Tasting Notes: Two Scotches To Try

March 14, 2023

Scotch is a type of whisky that is made in Scotland. It is typically made from malted barley, water, and yeast, and is aged in oak barrels for a minimum of three years. Scotch is known for its distinctive smoky flavour, which is created by drying the malted barley over peat fires. Here are two to try. Guillaume Garih

Highland Park 15 Year Old

North of Great Britain is Scotland. North of Scotland are the Scottish Islands of Orkney, where this scotch is made. Although their website describes the location as “beautifully remote, gloriously windswept”, I think lonely and bitterly cold is probably how I would experience it. The website describes it as “the perfect place for making whisky”, but I think it is the perfect place to build a boat and sail South.

Like a good Islay scotch, Highland Park 15 year old is peaty, or smoky. The nose is strong, with nuances of marmalades. The taste is peppery and deeply oaky, with a long finish. Highland Park has been distilled since 1798, and this 15 year old is in line with the Islay tradition of making peaty, bold whiskies. If you’d enjoy hanging out by yourself, on a northern island swept by cold winds, this might be your whisky.

Highland Park Cask Strength Release No. 2

By the time I write this review, please be aware that Highland Park‘s current Cask Strength Release is No. 3. I will nevertheless take a curious look at release No. 2.

When it comes to Islay scotches, there is something I have never wished for. That is for something stronger. Those whiskies are usually peaty, bold and peppery. Nevertheless, here’s Highland Park 60 per cent-plus “cask strength” release, meaning it is bottled straight from the cask, without adding water to reduce alcohol content.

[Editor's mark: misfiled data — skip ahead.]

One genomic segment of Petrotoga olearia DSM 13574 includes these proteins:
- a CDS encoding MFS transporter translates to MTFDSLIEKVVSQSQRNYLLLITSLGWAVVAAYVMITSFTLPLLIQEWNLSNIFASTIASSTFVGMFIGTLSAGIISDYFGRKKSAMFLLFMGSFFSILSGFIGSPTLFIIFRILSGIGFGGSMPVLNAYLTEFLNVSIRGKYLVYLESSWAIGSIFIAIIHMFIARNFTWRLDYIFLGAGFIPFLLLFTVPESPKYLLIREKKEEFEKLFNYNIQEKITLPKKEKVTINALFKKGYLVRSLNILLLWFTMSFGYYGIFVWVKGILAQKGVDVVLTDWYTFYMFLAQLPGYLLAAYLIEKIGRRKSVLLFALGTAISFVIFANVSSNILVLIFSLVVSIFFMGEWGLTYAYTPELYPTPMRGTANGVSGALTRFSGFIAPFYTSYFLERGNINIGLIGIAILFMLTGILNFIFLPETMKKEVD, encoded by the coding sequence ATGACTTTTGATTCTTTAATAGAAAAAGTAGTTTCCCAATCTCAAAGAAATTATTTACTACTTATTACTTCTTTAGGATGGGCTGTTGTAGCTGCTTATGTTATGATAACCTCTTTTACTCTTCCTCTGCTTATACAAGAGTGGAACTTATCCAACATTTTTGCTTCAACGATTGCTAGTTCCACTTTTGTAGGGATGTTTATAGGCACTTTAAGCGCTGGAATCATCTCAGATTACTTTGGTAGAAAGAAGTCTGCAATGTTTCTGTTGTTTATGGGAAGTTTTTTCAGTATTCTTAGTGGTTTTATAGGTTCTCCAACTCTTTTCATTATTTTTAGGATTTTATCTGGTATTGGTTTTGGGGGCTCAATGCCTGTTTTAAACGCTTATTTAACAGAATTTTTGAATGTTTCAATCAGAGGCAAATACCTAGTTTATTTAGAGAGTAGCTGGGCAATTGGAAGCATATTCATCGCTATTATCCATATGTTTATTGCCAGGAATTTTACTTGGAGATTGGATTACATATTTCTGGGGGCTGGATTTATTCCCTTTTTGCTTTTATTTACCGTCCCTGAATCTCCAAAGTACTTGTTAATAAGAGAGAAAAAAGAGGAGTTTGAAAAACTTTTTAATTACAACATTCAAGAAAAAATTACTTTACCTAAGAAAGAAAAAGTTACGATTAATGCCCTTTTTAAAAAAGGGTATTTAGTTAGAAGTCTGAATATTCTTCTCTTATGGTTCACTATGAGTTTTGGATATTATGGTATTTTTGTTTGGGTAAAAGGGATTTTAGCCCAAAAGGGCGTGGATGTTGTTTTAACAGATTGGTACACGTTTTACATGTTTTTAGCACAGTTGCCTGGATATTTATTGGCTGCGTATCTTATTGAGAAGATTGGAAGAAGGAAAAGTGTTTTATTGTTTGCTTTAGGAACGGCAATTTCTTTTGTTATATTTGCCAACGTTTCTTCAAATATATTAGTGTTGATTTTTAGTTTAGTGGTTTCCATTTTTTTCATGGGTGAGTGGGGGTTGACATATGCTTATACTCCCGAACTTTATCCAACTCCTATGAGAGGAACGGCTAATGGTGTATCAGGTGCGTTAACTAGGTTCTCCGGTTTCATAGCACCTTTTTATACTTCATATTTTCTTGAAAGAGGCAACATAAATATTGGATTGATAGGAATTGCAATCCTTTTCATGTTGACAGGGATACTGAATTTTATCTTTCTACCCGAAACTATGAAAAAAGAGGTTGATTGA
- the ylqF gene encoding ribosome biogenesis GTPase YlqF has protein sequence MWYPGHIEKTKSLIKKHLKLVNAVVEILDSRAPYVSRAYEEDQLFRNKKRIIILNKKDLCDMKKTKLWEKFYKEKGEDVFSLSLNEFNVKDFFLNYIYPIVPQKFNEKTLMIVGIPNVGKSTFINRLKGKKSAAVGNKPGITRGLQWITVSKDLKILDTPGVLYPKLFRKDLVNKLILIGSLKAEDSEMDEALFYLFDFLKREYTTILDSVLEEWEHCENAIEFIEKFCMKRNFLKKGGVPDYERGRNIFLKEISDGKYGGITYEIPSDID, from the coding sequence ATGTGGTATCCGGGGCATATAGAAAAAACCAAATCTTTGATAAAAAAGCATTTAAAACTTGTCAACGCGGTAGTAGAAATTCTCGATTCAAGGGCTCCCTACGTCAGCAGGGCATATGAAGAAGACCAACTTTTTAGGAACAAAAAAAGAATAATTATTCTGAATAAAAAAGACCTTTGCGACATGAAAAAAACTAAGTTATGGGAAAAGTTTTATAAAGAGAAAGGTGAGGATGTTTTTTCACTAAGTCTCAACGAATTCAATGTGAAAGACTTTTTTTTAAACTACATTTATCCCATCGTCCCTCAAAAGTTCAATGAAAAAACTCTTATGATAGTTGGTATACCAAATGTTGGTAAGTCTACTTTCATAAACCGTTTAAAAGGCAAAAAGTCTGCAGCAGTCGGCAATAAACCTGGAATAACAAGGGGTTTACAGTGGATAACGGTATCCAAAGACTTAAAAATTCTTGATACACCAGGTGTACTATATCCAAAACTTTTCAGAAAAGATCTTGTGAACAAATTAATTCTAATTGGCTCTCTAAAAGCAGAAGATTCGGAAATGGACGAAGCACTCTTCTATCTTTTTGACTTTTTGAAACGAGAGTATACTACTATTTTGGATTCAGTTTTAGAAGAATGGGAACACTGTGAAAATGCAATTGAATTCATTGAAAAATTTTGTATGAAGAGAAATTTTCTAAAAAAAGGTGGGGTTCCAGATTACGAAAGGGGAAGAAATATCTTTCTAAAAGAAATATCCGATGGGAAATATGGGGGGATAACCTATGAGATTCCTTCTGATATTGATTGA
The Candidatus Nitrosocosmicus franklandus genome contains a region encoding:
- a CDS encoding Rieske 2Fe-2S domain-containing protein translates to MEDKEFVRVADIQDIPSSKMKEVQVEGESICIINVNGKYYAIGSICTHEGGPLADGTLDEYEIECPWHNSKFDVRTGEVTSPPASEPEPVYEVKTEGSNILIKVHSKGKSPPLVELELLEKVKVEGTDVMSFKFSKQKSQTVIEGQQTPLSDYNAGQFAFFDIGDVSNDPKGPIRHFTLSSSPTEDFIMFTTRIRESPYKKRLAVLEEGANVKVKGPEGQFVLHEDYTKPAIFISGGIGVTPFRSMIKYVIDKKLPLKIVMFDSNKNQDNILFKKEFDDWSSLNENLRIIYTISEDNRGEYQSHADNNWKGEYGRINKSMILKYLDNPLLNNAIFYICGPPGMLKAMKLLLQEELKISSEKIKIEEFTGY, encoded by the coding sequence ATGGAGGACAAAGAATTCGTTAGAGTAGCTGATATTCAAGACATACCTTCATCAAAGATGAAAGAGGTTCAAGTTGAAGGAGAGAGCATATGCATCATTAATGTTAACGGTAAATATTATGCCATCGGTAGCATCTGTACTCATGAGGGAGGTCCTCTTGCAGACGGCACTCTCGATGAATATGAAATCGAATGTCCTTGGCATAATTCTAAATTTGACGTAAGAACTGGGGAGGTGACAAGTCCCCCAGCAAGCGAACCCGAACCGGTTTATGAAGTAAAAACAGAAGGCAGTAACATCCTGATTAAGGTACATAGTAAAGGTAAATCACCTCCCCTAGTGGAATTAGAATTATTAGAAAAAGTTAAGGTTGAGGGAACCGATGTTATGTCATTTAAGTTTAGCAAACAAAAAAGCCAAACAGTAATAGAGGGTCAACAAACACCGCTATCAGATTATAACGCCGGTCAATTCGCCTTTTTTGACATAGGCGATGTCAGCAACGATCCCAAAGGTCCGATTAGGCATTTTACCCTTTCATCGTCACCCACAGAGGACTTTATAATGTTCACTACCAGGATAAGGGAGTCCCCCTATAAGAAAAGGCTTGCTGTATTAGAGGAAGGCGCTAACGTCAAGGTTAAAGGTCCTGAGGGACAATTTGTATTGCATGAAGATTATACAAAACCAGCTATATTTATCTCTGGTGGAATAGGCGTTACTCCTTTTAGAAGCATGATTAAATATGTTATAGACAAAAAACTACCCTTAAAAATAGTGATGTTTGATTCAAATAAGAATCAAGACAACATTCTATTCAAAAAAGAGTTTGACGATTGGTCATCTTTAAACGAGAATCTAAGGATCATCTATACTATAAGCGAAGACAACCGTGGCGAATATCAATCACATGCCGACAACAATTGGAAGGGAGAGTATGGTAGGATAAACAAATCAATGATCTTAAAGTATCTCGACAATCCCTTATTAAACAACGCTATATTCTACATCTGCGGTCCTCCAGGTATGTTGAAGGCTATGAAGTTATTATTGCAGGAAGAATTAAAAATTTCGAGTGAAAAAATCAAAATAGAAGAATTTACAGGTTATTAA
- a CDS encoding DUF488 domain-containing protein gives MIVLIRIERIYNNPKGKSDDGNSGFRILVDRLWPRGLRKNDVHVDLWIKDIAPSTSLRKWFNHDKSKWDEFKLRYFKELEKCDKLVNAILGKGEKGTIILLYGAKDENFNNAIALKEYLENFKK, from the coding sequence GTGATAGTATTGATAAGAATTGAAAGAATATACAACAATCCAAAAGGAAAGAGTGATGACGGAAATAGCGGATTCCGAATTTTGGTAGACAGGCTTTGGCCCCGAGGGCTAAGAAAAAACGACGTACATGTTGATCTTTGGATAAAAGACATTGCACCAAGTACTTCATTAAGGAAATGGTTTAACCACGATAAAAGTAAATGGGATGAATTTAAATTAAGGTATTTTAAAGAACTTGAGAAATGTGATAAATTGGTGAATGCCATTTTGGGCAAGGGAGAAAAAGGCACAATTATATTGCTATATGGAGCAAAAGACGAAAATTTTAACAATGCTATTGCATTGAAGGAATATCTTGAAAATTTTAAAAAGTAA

Let’s take a whiff first. While there is a bite from the alcohol, the nose is rather inviting, reminding me of “Tarte Tatin”, the French upside down apple tart, caramelized and sour. The taste has a very strong alcohol bite so sip moderately! Underneath is a velvety array of marmalades. The finish is extremely long and will keep you warm for some time. Somehow, the peatiness is subdued by the high alcohol content. The experience is a bit like biting into a caramel fresh out of the pan.

This is not my first cask-strength release. I think they widen a brand’s offering. They do so by providing a unique, more intense experience to those who already love the regular product. For this peaty whisky, I think it dulls the smokiness a bit, but it also multiplies the caramel-like quality of the flavour. We are far from a rookie product. Consequently, I would only recommend this to experienced whisky drinkers.


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